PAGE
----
I understand what you mean, I also get the feeling that languages aren’t quite like other subjects where you can study for a great many hours straight without breaks, as in that languages “wear out” your brain after a while, and require a break, at least that is what I also think. Your idea of learning math in the break time is quite interesting, and, as I said, is something that I might possibly do in the far future when I’m done with Japanese.

I’m not sure if the resources I mentioned earlier are meant for teachers really, more like to expand upon the knowledge of the fundamentals of high school math(not just algebra), or something among those lines, without going into Calculus and college stuff.

I went ahead and looked for the first volume of the series, this one teaches “sets” and “functions”(each book of the series is about one or a few topics, so the coverage is extensive).

Just as a reference for possibly finding an alternative in English or another language that you know(assuming that you don’t know Portuguese).

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I haven’t read all of the comments but I agree with this, I think math is more like to spend the time it needs to understand the concepts and then applying it by doing exercises, easiest to hardest-which means doing the old fashioned way.

If more training is needed, then just do more exercises, or exercises that are “challenges” etc.

EDIT: It would be helpful I think if the forum had the same feature that the koohii forums had, where your posts would “merge”(with a somewhat thick black line dividing them) if you posted more than one post within a set time interval.

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Thank you for the answers!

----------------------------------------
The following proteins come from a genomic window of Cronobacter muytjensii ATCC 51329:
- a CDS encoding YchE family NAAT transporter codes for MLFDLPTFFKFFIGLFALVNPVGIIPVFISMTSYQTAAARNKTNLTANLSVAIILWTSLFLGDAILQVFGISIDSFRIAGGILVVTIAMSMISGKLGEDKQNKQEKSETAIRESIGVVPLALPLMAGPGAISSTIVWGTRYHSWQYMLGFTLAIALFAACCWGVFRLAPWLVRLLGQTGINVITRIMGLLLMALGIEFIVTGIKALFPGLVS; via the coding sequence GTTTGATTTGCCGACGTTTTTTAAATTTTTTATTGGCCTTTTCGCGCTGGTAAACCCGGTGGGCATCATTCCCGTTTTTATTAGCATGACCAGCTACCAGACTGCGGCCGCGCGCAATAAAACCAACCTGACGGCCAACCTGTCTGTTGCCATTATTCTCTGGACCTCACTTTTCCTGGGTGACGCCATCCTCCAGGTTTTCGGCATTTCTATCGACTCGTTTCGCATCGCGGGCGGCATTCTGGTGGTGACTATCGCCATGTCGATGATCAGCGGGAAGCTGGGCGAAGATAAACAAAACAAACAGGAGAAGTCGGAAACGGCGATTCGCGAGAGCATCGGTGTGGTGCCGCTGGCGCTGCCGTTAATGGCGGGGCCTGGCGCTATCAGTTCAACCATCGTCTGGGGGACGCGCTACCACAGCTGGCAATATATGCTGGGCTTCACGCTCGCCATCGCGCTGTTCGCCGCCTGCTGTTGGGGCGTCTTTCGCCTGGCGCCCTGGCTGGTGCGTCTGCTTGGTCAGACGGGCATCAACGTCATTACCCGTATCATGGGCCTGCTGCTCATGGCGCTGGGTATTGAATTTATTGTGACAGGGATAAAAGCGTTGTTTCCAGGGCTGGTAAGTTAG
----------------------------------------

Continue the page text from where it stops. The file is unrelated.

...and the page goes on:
I understand what you guys mean, but my fear is that I forget things if I don’t review the core concepts.

Some times ago I reviewed all high school math but because I didn’t review now I’ve forgotten everything.

What kept me from reviewing was that I didn’t have notes so I needed to review directly from the textbook and it required too much time.

I just want to have something more “condensed” to go through from time to time. Even exercises are ok, as long as there is no redundancy or noise (unnecessary explanations).

But I’m not sure what to put in my notes (or anki, tbh I just wanted to use it as a note taking app because I’m so used to it, it’s free, there is synchronization, app for Android etc…)


luri, can I ask you where are you from? I’m from Italy and Italian is similar to Portuguese, and here in Italy I used to have a lot of friends who where L1 in Portuguese

I’m from Brazil, born and raised. :slightly_smiling_face:

I don’t know Italian, but I think it’s an interesting language, I like especially the fact that it is the only romance language(that I know of) that kept the Latin infinitive verb ending, also the phonetics is pleasing, probably the closest to how Latin might have sounded from my limited knowledge on the subject.

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Re: math in Anki.
I found it useful for trig and calculus (remembering indefinite integrals and derivatives). Didn’t use it for algebra.

If I had, I’d make cards for PEMDAS, what the root symbol is, and other definition-type info. Actual application requires practice problems, IMO. As others have said, though, math builds on itself. You won’t do any higher math without using algebra or arithmetic (or trig, or calculus, if you go further than that).

And yes, a lot of it requires understanding to really get it. The first time I thought about polar coordinates (and doing calculus with them) by thinking of a hdd, it all suddenly made sense to me.

I second the recommendation for 2blue1brown.
I also recommend Mathologer. He goes more into abstract mathematics vs keeping it more grounded like 2blue1brown, but his presentation is fun and he generally scripts the videos so that you only have to go as deep as you want. Recently did a video on lasering turtles to find the roots of a polynomial (and divide it by a root). I’m on a phone, but check YouTube for it.

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Are you aware of any math resources similar to those mentioned in this thread, but in Japanese? Blogs, YouTube channels etc…

NHK’d high school education lecture series ( includes some maths programmes.